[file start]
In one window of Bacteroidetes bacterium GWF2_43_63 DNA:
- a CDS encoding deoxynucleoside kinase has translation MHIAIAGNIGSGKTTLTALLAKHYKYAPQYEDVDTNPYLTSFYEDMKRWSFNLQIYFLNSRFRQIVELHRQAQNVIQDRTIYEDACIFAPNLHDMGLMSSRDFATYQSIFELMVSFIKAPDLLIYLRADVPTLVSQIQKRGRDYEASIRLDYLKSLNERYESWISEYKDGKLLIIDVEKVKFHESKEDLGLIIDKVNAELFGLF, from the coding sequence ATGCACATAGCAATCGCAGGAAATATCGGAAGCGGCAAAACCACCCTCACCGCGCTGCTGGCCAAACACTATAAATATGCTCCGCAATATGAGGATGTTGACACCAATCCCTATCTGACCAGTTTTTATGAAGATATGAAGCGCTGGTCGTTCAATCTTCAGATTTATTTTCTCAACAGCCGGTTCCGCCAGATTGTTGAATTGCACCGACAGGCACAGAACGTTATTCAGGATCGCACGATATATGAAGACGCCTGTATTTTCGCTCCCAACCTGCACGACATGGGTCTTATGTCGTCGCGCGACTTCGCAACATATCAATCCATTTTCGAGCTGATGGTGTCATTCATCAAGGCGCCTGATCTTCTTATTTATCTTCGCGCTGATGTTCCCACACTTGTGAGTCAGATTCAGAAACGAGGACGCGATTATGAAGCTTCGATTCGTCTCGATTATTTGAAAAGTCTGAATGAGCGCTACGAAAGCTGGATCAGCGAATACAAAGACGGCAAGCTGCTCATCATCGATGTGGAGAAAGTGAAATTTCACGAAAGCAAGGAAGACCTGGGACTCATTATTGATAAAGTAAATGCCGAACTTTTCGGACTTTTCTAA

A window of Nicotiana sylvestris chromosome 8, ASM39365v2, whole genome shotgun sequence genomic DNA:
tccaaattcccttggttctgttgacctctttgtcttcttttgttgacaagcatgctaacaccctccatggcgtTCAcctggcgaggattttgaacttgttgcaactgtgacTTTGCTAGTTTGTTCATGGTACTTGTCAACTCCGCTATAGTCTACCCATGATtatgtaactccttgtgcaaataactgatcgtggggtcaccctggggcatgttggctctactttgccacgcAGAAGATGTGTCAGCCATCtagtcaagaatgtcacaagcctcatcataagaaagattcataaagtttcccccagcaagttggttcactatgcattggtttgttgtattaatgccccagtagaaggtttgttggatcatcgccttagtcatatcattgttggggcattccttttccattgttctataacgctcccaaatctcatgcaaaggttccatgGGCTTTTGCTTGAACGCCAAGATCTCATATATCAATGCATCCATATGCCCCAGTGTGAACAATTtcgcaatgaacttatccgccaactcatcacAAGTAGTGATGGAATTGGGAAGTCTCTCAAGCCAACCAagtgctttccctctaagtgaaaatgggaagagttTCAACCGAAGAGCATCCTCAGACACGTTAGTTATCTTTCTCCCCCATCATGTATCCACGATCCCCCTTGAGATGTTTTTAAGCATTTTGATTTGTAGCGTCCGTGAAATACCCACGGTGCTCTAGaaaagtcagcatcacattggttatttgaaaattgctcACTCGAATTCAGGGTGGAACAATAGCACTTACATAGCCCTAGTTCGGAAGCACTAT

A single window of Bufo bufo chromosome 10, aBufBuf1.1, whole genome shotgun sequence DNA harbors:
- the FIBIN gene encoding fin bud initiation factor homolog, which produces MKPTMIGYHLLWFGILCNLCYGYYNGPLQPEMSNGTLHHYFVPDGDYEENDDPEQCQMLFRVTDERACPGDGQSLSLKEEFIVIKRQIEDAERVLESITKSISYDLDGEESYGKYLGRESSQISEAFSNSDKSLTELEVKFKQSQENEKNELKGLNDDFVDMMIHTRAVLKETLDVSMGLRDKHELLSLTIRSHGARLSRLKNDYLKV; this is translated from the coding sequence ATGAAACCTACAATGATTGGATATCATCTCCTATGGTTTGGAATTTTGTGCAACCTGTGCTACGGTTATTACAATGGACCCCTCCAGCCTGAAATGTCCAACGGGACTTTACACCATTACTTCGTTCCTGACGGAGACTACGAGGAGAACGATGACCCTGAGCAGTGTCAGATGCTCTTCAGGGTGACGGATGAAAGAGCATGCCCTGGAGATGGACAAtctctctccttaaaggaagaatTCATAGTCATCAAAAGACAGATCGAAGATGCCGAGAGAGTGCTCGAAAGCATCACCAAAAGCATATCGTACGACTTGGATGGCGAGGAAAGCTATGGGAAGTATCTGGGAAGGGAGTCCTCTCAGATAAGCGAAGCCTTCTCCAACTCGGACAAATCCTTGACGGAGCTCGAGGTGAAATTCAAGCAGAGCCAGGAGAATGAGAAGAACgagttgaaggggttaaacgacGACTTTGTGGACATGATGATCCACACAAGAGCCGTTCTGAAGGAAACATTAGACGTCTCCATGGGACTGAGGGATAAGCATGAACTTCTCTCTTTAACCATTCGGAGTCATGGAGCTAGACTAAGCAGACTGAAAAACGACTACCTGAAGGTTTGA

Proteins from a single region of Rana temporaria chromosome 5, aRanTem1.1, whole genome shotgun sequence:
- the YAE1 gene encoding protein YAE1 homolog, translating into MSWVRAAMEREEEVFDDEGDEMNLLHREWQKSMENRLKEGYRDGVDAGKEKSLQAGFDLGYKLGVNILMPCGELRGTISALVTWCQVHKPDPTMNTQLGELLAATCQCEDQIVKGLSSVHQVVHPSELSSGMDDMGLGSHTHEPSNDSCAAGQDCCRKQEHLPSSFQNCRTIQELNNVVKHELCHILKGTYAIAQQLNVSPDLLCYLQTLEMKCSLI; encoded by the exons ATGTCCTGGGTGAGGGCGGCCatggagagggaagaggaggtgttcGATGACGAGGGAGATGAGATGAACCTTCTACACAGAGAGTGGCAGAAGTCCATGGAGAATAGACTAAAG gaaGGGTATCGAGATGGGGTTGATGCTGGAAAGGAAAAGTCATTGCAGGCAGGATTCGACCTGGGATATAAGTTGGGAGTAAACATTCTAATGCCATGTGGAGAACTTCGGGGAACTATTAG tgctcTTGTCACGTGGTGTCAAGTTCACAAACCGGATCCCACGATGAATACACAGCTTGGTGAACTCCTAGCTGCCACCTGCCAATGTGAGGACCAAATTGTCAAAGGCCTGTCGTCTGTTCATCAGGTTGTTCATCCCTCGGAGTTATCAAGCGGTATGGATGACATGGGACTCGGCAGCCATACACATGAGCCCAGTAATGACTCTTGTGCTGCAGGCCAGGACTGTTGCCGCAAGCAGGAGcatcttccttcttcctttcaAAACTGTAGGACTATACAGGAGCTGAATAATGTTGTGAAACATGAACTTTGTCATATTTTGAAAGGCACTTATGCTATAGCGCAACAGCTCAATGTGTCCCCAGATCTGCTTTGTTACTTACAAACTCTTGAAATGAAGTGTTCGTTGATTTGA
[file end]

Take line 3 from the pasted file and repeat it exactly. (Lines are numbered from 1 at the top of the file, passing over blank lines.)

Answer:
A window of Nicotiana sylvestris chromosome 8, ASM39365v2, whole genome shotgun sequence genomic DNA: